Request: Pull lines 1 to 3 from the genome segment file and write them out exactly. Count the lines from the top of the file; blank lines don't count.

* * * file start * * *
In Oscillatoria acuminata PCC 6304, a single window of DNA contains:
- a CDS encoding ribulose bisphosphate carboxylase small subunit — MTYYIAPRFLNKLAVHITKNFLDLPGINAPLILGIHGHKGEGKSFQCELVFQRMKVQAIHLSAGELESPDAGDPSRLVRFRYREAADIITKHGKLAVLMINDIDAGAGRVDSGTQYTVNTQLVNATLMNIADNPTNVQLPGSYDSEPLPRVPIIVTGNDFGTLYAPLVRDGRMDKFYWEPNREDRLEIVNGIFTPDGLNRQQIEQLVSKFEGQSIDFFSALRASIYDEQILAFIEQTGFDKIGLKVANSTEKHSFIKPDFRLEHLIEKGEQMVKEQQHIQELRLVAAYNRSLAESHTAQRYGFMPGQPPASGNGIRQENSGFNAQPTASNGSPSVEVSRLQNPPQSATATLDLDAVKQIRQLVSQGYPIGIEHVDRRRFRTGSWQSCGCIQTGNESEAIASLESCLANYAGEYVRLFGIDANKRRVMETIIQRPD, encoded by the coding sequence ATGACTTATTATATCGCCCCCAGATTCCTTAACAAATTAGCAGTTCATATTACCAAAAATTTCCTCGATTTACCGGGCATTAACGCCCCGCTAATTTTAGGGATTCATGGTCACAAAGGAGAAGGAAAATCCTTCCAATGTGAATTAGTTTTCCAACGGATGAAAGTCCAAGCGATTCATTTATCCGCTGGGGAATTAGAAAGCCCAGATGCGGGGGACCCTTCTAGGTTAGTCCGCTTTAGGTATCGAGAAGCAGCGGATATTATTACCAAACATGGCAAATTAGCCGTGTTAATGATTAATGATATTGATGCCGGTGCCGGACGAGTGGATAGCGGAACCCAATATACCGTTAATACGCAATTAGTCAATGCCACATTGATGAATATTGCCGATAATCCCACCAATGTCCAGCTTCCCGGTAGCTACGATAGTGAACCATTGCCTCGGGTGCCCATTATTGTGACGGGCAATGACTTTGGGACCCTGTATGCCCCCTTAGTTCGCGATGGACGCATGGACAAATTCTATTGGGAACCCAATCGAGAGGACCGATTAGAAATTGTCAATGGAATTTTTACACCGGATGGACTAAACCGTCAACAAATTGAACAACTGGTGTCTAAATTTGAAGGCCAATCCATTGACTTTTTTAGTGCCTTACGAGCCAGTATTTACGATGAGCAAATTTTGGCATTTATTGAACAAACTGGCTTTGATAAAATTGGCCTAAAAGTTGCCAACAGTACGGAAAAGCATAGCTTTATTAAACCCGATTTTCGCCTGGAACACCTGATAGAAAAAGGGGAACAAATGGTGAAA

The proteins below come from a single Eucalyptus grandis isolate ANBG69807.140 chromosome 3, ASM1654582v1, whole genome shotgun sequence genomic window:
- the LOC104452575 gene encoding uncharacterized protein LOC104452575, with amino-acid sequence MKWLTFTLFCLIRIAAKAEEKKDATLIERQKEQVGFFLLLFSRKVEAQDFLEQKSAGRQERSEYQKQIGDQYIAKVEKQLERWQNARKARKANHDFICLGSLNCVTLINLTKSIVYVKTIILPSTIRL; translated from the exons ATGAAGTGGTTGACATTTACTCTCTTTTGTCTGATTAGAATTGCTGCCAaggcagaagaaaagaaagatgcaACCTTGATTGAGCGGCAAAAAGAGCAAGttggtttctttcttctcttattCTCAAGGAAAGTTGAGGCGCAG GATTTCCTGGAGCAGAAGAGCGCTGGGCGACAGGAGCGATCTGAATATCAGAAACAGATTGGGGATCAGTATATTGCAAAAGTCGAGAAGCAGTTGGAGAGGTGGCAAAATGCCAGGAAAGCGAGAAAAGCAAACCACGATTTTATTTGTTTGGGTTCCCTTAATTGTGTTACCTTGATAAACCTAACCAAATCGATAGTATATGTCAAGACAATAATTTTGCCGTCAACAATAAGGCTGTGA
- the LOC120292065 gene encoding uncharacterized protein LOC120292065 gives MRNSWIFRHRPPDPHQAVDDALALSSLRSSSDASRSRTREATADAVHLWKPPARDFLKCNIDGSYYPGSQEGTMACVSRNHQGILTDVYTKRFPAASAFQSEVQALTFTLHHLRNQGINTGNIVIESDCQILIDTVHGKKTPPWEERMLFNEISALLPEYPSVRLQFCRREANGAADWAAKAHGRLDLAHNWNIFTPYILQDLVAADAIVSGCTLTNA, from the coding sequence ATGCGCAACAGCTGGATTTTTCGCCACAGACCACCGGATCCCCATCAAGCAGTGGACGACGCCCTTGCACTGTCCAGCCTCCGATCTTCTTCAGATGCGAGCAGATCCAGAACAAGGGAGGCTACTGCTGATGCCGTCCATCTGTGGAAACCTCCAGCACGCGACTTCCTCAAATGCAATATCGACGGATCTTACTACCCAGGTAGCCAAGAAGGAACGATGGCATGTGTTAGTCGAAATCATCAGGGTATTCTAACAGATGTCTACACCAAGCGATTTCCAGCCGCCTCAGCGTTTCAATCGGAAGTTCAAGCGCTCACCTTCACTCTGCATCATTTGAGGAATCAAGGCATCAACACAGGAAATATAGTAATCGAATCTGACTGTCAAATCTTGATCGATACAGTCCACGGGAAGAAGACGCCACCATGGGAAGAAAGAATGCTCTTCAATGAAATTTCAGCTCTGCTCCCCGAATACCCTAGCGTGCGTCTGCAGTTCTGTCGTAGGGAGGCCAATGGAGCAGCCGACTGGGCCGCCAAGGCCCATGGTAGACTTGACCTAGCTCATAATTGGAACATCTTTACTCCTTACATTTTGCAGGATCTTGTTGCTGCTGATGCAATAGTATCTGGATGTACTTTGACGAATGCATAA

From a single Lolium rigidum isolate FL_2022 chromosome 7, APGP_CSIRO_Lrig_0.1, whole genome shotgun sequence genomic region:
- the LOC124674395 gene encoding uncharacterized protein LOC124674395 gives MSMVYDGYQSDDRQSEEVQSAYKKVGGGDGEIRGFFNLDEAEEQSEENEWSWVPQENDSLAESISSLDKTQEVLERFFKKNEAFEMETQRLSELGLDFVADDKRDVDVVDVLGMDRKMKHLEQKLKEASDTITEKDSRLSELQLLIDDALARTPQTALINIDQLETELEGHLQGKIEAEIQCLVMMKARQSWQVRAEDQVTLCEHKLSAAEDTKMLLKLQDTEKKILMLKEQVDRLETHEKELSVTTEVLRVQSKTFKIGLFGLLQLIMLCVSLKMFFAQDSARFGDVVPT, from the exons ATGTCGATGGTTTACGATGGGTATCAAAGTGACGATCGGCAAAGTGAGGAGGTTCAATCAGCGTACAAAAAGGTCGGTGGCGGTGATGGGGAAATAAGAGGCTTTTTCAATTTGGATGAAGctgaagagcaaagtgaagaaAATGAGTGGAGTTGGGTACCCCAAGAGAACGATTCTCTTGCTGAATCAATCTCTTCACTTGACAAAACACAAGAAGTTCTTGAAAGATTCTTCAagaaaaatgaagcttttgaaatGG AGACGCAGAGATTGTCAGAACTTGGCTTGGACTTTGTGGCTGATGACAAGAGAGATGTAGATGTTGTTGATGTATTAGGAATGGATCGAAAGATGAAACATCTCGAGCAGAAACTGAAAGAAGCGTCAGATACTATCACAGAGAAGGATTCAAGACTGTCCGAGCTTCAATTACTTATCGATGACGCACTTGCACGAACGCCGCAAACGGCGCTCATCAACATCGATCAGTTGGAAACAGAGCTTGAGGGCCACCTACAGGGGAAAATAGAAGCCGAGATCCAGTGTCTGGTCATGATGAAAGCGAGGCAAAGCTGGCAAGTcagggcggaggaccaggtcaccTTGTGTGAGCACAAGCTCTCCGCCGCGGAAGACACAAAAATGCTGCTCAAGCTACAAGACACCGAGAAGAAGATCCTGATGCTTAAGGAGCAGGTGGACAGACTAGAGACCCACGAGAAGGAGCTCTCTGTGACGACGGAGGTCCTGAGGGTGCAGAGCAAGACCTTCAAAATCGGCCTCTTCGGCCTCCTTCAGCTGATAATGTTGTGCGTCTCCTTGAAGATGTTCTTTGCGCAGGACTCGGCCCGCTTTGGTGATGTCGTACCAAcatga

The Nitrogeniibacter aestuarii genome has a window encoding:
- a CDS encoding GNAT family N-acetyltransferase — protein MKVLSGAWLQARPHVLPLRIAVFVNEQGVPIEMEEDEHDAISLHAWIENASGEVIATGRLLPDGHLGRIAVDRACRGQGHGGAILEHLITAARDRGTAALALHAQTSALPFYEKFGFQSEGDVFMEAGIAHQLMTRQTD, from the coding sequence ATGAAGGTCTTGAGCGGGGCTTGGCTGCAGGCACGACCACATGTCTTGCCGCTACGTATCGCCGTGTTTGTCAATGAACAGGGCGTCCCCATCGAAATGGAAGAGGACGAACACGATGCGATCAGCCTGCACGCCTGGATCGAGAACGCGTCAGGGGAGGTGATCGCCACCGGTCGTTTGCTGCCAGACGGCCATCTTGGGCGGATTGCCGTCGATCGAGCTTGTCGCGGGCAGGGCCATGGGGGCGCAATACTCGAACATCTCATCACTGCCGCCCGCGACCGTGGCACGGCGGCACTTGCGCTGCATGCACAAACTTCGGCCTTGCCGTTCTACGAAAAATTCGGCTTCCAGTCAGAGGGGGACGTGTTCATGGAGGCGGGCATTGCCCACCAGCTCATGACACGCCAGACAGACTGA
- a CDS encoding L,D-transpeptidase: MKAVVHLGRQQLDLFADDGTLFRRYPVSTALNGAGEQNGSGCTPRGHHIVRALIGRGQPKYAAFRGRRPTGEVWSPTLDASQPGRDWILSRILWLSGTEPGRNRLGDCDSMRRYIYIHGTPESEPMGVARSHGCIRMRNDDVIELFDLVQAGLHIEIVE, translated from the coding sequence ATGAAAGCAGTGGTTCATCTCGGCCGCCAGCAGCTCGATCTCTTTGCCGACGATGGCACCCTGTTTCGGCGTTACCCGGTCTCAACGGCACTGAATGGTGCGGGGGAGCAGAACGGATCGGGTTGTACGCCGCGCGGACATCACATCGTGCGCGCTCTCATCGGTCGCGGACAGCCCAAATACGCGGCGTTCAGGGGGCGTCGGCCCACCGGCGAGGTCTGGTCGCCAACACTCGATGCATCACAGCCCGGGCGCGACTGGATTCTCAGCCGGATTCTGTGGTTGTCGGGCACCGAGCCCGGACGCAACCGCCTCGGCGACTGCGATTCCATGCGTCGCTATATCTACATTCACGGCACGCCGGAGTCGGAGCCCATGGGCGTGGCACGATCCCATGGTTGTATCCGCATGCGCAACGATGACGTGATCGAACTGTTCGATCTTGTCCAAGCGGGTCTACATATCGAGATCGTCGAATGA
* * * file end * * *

In Oscillatoria acuminata PCC 6304, a single window of DNA contains:
- a CDS encoding ribulose bisphosphate carboxylase small subunit — MTYYIAPRFLNKLAVHITKNFLDLPGINAPLILGIHGHKGEGKSFQCELVFQRMKVQAIHLSAGELESPDAGDPSRLVRFRYREAADIITKHGKLAVLMINDIDAGAGRVDSGTQYTVNTQLVNATLMNIADNPTNVQLPGSYDSEPLPRVPIIVTGNDFGTLYAPLVRDGRMDKFYWEPNREDRLEIVNGIFTPDGLNRQQIEQLVSKFEGQSIDFFSALRASIYDEQILAFIEQTGFDKIGLKVANSTEKHSFIKPDFRLEHLIEKGEQMVKEQQHIQELRLVAAYNRSLAESHTAQRYGFMPGQPPASGNGIRQENSGFNAQPTASNGSPSVEVSRLQNPPQSATATLDLDAVKQIRQLVSQGYPIGIEHVDRRRFRTGSWQSCGCIQTGNESEAIASLESCLANYAGEYVRLFGIDANKRRVMETIIQRPD, encoded by the coding sequence ATGACTTATTATATCGCCCCCAGATTCCTTAACAAATTAGCAGTTCATATTACCAAAAATTTCCTCGATTTACCGGGCATTAACGCCCCGCTAATTTTAGGGATTCATGGTCACAAAGGAGAAGGAAAATCCTTCCAATGTGAATTAGTTTTCCAACGGATGAAAGTCCAAGCGATTCATTTATCCGCTGGGGAATTAGAAAGCCCAGATGCGGGGGACCCTTCTAGGTTAGTCCGCTTTAGGTATCGAGAAGCAGCGGATATTATTACCAAACATGGCAAATTAGCCGTGTTAATGATTAATGATATTGATGCCGGTGCCGGACGAGTGGATAGCGGAACCCAATATACCGTTAATACGCAATTAGTCAATGCCACATTGATGAATATTGCCGATAATCCCACCAATGTCCAGCTTCCCGGTAGCTACGATAGTGAACCATTGCCTCGGGTGCCCATTATTGTGACGGGCAATGACTTTGGGACCCTGTATGCCCCCTTAGTTCGCGATGGACGCATGGACAAATTCTATTGGGAACCCAATCGAGAGGACCGATTAGAAATTGTCAATGGAATTTTTACACCGGATGGACTAAACCGTCAACAAATTGAACAACTGGTGTCTAAATTTGAAGGCCAATCCATTGACTTTTTTAGTGCCTTACGAGCCAGTATTTACGATGAGCAAATTTTGGCATTTATTGAACAAACTGGCTTTGATAAAATTGGCCTAAAAGTTGCCAACAGTACGGAAAAGCATAGCTTTATTAAACCCGATTTTCGCCTGGAACACCTGATAGAAAAAGGGGAACAAATGGTGAAA

The proteins below come from a single Eucalyptus grandis isolate ANBG69807.140 chromosome 3, ASM1654582v1, whole genome shotgun sequence genomic window: